Presentation Consultancy
Engage Through Visuals and Sound

Powerpoint presentations are seldom thought of as super sources of innovation. Many of us can think of a number of conferences attended where Powerpoint design was used but to no obvious benefit of either speaker or audience. But Powerpoint is often used badly, especially in the instance of sales presentations where some of the worst offenders insist on merely repeating on-screen what is already being said. This is a mistake; when Powerpoint is utilised to its full capacity it should complement and supplement the speaker’s message.

Before we go any further we should explore the positive multidimensional nature of a presentation: a presentation can involve an audience visually, aurally and, if you take questions from the floor, orally too. It’s therefore the ways in which we give and receive messages in these ways that makes for a presentation’s success or failure. Ideally, the speaker should look to reach the optimum standards in communication by combining all of the above. Of course, some topics or styles of address will lend themselves to divergent percentages of visuals, speech/sounds and audience participation, but take a typical sales pitch as a key example.

When it comes to the category of sales pitches we must recall that audiences are becoming increasingly savvy about how they approach products and services these days. They are well aware of their existence as impressionable consumers surrounded by advertising on an everyday, sometimes all-day-long basis. Think of the average worker in London: he or she wakes up to an alarm set on a smartphone that no doubt has a number of applications containing promotional material in addition to their primary function. Then the radio or TV is switched on and more adverts are encountered. And that’s even before a tube or bus journey has been completed where billboards, posters, flyers and free papers abound. But this is not to say consumers do not want to be alerted to products that interest them, it just means it can be difficult to convince them that what your business is offering is really worth their while.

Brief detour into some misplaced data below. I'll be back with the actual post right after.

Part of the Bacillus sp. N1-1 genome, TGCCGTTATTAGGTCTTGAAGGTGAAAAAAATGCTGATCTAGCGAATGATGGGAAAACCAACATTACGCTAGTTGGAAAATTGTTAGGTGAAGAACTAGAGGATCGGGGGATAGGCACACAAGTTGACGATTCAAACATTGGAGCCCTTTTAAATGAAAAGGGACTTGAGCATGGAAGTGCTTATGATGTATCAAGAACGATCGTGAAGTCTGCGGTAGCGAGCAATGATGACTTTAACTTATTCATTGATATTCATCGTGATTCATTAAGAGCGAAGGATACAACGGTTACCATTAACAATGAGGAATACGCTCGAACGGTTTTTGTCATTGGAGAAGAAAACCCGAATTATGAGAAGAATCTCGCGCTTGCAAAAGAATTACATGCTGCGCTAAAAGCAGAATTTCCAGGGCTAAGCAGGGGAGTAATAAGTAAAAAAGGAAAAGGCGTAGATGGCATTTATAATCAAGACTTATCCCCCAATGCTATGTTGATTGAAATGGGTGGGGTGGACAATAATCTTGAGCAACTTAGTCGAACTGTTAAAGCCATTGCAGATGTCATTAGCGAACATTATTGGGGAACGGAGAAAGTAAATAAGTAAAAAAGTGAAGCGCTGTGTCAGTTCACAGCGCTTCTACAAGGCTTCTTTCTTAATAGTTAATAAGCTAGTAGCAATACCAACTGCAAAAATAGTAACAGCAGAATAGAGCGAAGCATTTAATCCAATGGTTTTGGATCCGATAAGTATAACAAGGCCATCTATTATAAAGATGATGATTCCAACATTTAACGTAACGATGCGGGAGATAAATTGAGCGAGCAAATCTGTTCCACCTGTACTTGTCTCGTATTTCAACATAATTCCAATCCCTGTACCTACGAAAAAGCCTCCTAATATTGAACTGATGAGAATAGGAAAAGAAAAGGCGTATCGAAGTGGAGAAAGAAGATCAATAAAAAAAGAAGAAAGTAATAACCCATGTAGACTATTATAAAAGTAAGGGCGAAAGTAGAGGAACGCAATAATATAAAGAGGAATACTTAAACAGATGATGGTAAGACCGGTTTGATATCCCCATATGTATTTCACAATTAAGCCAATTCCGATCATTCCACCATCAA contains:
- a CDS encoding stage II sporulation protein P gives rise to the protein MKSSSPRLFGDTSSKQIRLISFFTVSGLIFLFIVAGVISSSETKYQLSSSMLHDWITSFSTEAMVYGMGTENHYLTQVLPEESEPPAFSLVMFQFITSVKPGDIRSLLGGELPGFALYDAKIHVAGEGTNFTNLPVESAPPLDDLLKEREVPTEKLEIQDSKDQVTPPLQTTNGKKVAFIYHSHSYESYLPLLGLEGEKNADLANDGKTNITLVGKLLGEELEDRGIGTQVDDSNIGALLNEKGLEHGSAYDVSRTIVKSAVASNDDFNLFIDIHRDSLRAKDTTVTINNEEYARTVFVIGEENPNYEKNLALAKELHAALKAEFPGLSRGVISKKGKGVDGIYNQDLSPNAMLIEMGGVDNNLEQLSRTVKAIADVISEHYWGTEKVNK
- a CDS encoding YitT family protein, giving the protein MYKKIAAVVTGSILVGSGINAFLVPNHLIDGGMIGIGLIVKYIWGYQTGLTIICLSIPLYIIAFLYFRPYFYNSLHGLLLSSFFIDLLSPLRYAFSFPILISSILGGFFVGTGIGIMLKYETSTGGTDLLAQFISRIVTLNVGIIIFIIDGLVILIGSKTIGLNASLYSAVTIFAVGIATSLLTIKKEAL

Innovative powerpoint presentations can help the seller out greatly.

Immediately, through human presence, the speaker is in an advantageous position as body language will aid the on-screen visuals and sound in terms of increasing audience engagement. The speaker can in fact think of him- or herself as a story teller working sales presentations into enticing narratives. Powerpoint design then becomes a prop rather than a repetitive piece of machinery.

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